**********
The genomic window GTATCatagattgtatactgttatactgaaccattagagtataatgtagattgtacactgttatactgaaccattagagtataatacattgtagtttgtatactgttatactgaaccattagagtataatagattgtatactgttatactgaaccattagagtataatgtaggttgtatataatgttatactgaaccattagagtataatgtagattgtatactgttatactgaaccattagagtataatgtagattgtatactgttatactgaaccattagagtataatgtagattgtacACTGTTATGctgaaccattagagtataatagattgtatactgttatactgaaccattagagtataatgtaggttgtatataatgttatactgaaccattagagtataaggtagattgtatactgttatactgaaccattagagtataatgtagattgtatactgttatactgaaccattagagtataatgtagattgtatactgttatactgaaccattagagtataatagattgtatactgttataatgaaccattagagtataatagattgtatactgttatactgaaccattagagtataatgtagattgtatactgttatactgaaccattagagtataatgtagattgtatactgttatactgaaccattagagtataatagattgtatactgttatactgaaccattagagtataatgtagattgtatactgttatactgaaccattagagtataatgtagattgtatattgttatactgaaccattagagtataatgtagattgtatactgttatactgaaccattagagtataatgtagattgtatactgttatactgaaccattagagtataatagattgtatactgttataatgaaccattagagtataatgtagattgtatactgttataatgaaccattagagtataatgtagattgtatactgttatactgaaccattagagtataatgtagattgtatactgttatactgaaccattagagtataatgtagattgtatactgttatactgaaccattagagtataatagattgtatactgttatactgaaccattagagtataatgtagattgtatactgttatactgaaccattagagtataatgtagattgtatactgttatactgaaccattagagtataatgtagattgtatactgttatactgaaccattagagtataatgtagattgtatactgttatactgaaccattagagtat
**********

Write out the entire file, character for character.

The genomic window GTATCatagattgtatactgttatactgaaccattagagtataatgtagattgtacactgttatactgaaccattagagtataatacattgtagtttgtatactgttatactgaaccattagagtataatagattgtatactgttatactgaaccattagagtataatgtaggttgtatataatgttatactgaaccattagagtataatgtagattgtatactgttatactgaaccattagagtataatgtagattgtatactgttatactgaaccattagagtataatgtagattgtacACTGTTATGctgaaccattagagtataatagattgtatactgttatactgaaccattagagtataatgtaggttgtatataatgttatactgaaccattagagtataaggtagattgtatactgttatactgaaccattagagtataatgtagattgtatactgttatactgaaccattagagtataatgtagattgtatactgttatactgaaccattagagtataatagattgtatactgttataatgaaccattagagtataatagattgtatactgttatactgaaccattagagtataatgtagattgtatactgttatactgaaccattagagtataatgtagattgtatactgttatactgaaccattagagtataatagattgtatactgttatactgaaccattagagtataatgtagattgtatactgttatactgaaccattagagtataatgtagattgtatattgttatactgaaccattagagtataatgtagattgtatactgttatactgaaccattagagtataatgtagattgtatactgttatactgaaccattagagtataatagattgtatactgttataatgaaccattagagtataatgtagattgtatactgttataatgaaccattagagtataatgtagattgtatactgttatactgaaccattagagtataatgtagattgtatactgttatactgaaccattagagtataatgtagattgtatactgttatactgaaccattagagtataatagattgtatactgttatactgaaccattagagtataatgtagattgtatactgttatactgaaccattagagtataatgtagattgtatactgttatactgaaccattagagtataatgtagattgtatactgttatactgaaccattagagtataatgtagattgtatactgttatactgaaccattagagtat